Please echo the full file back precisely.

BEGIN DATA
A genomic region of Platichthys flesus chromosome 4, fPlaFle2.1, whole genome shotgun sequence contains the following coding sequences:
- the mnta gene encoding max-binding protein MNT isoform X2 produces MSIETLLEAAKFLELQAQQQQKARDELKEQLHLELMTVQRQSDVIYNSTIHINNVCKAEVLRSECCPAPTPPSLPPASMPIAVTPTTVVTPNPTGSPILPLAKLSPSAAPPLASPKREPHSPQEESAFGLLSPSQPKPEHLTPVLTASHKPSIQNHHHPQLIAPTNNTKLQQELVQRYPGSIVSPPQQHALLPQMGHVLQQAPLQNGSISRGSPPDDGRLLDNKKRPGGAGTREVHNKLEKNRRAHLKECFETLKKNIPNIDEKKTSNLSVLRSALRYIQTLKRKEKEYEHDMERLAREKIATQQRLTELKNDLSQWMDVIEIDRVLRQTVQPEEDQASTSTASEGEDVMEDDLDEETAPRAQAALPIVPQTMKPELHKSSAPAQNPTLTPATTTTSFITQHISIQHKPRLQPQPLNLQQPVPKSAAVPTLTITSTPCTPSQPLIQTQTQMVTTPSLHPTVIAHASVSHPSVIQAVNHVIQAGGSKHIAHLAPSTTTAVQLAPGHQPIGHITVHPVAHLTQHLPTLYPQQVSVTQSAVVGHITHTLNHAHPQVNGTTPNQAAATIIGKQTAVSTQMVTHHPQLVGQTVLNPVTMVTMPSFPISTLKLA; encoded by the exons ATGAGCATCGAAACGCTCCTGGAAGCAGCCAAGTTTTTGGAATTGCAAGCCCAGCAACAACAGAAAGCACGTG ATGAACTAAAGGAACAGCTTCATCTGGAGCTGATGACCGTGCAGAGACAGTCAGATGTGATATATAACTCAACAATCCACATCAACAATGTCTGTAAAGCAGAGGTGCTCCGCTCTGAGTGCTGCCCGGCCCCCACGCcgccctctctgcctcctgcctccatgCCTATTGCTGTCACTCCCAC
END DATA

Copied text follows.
A genomic region of Platichthys flesus chromosome 4, fPlaFle2.1, whole genome shotgun sequence contains the following coding sequences:
- the mnta gene encoding max-binding protein MNT isoform X2 produces MSIETLLEAAKFLELQAQQQQKARDELKEQLHLELMTVQRQSDVIYNSTIHINNVCKAEVLRSECCPAPTPPSLPPASMPIAVTPTTVVTPNPTGSPILPLAKLSPSAAPPLASPKREPHSPQEESAFGLLSPSQPKPEHLTPVLTASHKPSIQNHHHPQLIAPTNNTKLQQELVQRYPGSIVSPPQQHALLPQMGHVLQQAPLQNGSISRGSPPDDGRLLDNKKRPGGAGTREVHNKLEKNRRAHLKECFETLKKNIPNIDEKKTSNLSVLRSALRYIQTLKRKEKEYEHDMERLAREKIATQQRLTELKNDLSQWMDVIEIDRVLRQTVQPEEDQASTSTASEGEDVMEDDLDEETAPRAQAALPIVPQTMKPELHKSSAPAQNPTLTPATTTTSFITQHISIQHKPRLQPQPLNLQQPVPKSAAVPTLTITSTPCTPSQPLIQTQTQMVTTPSLHPTVIAHASVSHPSVIQAVNHVIQAGGSKHIAHLAPSTTTAVQLAPGHQPIGHITVHPVAHLTQHLPTLYPQQVSVTQSAVVGHITHTLNHAHPQVNGTTPNQAAATIIGKQTAVSTQMVTHHPQLVGQTVLNPVTMVTMPSFPISTLKLA; encoded by the exons ATGAGCATCGAAACGCTCCTGGAAGCAGCCAAGTTTTTGGAATTGCAAGCCCAGCAACAACAGAAAGCACGTG ATGAACTAAAGGAACAGCTTCATCTGGAGCTGATGACCGTGCAGAGACAGTCAGATGTGATATATAACTCAACAATCCACATCAACAATGTCTGTAAAGCAGAGGTGCTCCGCTCTGAGTGCTGCCCGGCCCCCACGCcgccctctctgcctcctgcctccatgCCTATTGCTGTCACTCCCAC